How to guarantee username uniqueness with CQRS/ES?
To be honest, I thought that my previous post would be the last in the CQRS/ES series, but I forgot to discuss one more thing related to that topic. Many developers don’t know how we should handle the following scenario in our systems:
“During the creation of user’s new account I would like to verify rather a username is unique in the whole database. Should I use Event Store or Read Database for a query? Where should I check that?”
Seriously, that question is one of the most popular topics connected with CQRS on StackOverflow. Therefore in this article, we’ll try to find out the best solution for this problem.
Solution 1. Use Event Store for validation in a Command Handler
Okay so let’s say that we’d use an Event Store for username validation inside a Command Handler. But we have a problem quite similar to that from the sixth part of the series. As we’ve already established using Event Store for getting many domain objects at the same time is inefficient. Why? Imagine that each of your domain objects consists of 100 events and we have almost 5000 users register in our web application (not so big number of users). Now, to reconstruct each object (make a projection) we need to get these 100 events. That gives us 100 * 5000 = 0,5 million events. It’s ridiculous, no doubt about that. So, we need to find another solution.
Solution 2. Use Read database for validation in a Command Handler
Since the Event Store’s data structure is not comfortable for this task maybe, we should use a “Current State (Read)” database inside our Command Handler? The query using Entity Framework would be very easy:
var isAlreadyTaken = readDb.Users.Any(u => u.UserName == command.UserName);
I agree that it might look like a good solution, but it’s not because of two reasons. First, we should not use Read DB in Write side. For me, it’s kind of CQRS smell since we wanted to separate each side completely. Now with this dependency, our flow is perturbed. But even though, this solution wouldn’t work every time. Remember that because of two independent databases we have to deal with eventual consistency. What would happen in the following scenario?
Imagine that some folk created an account with “TestUser” username. His command was sent to the command handler; a proper domain object was created, and UserCreatedEvent was saved inside Event Store. The event needs to be transported via Event Bus to the appropriate handler to synchronize Read DB. But let’s say that in a moment when event waits inside the bus for processing another folk created an account with “TestUser” username. How our system would behave? Using the Read DB we would check username uniqueness, and it would pass! That is because in that time Read DB was not synchronized yet! I hope that you’ve understood that edge-case 🙂 So, as you can see that solution does not guarantee us safety every time. We need to think about something different.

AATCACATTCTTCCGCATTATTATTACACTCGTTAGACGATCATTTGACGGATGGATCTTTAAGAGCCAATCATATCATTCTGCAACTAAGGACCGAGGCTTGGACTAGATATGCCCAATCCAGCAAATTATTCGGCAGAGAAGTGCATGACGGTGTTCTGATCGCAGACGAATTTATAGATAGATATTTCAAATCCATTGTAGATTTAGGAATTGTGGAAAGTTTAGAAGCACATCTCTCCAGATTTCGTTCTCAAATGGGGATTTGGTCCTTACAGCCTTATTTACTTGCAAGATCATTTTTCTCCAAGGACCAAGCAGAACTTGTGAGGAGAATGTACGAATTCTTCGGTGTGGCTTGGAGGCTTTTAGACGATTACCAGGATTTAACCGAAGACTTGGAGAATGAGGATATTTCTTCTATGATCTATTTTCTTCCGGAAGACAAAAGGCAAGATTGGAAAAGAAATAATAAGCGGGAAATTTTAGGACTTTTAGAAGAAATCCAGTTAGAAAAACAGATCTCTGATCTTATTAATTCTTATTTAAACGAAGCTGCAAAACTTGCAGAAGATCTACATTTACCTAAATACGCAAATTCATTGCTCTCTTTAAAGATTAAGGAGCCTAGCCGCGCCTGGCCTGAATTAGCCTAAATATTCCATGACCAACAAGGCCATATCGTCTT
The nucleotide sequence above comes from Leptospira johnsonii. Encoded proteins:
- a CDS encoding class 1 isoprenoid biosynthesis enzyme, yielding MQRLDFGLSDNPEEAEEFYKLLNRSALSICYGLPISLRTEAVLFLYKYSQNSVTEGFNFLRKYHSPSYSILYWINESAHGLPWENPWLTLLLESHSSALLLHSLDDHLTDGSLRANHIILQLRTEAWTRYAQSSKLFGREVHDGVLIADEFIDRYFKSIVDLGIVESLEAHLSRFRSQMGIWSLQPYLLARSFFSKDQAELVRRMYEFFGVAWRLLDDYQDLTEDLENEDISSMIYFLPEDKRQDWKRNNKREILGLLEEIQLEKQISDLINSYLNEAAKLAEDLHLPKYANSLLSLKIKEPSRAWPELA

Solution 3. Client validation
The next solution that I’d like to present is client validation. The idea is simple. We create an HTTP request from the client to the read side to check whether the username is already taken. If it’s not, we send the complete necessary data to the write side as a command. Otherwise, we can inform the user about validation error. That also sounds good since it does not require any weird dependencies within the write side. But it also has drawbacks. It’s only client-side validation, and it can also fail because of eventual consistency. But we can use that as a part of some “big plan.”
Solution 4. Client Validation + Saga pattern
Okay, so why should we use a client validation if it might not work every time? Because the probability of failing is quite low and we’ll also secure our app on the server-side. How? So we know that Event Store has a bad structure for that kind of task, that’s why we need to use a Read DB. But we also know that we cannot use Read DB within the write-side. So here’s the solution. We can add a constraint to a Read DB which will require a UserName uniqueness. So, in that case adding a new user with already taken login would end with an exception. Great, but we have another problem! Creating a user on the Read DB means that we’ve already inserted an event to the Event Store! Therefore, we should delete that event because read-side has thrown an exception. But remember that deleting events is not allowed. We just can’t do that since the idea is to store the entire, complete history of domain’s state. What we could do is to create UserCreationCanceledEvent and add some logic inside our domain object which would not allow reconstructing that. That sound reasonable but we need to inform our domain to create a proper event from the write-side. How? That’s where Saga pattern comes into play. Consider the following sequence diagram:
I know that diagram might look complicated, but it’s not 😉 What we should understand is the Saga’s responsibility. If user’s creation fails, we inform saga about that event. Next, a corrective command is sent to Command Bus to create mentioned UserCreationCanceledEvent which then is saved into Event Store. That’s it! Now, I know that some of you might think that’s a lot of steps to perform, and that’s true. But remember that we also have a quite good client-side validation which should protect our system in most cases, so after all it’s no big deal.
I hope that this article will help you in future. If you know any other good solution to guarantee username uniqueness feel free to share that in the comment section! Next post will be dedicated to Aurelia framework so if you’re also interested in frontend technologies or you want to get aquired with that follow me on Twitter or Facebook to be up to date with brand new articles!